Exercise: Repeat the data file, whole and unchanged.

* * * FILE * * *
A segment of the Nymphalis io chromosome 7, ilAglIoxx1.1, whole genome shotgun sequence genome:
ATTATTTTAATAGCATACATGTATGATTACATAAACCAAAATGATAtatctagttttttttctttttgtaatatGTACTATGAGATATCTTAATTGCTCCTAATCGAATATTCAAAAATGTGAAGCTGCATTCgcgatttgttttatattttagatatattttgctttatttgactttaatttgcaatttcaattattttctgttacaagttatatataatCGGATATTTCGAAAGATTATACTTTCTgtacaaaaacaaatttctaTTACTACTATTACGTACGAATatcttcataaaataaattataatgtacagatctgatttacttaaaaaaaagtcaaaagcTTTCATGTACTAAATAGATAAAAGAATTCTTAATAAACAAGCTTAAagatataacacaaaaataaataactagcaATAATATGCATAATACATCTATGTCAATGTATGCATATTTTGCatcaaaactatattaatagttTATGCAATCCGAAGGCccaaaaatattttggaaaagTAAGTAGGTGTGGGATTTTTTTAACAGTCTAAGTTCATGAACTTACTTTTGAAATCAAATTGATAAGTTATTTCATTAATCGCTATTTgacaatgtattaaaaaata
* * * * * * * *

A segment of the Nymphalis io chromosome 7, ilAglIoxx1.1, whole genome shotgun sequence genome:
ATTATTTTAATAGCATACATGTATGATTACATAAACCAAAATGATAtatctagttttttttctttttgtaatatGTACTATGAGATATCTTAATTGCTCCTAATCGAATATTCAAAAATGTGAAGCTGCATTCgcgatttgttttatattttagatatattttgctttatttgactttaatttgcaatttcaattattttctgttacaagttatatataatCGGATATTTCGAAAGATTATACTTTCTgtacaaaaacaaatttctaTTACTACTATTACGTACGAATatcttcataaaataaattataatgtacagatctgatttacttaaaaaaaagtcaaaagcTTTCATGTACTAAATAGATAAAAGAATTCTTAATAAACAAGCTTAAagatataacacaaaaataaataactagcaATAATATGCATAATACATCTATGTCAATGTATGCATATTTTGCatcaaaactatattaatagttTATGCAATCCGAAGGCccaaaaatattttggaaaagTAAGTAGGTGTGGGATTTTTTTAACAGTCTAAGTTCATGAACTTACTTTTGAAATCAAATTGATAAGTTATTTCATTAATCGCTATTTgacaatgtattaaaaaata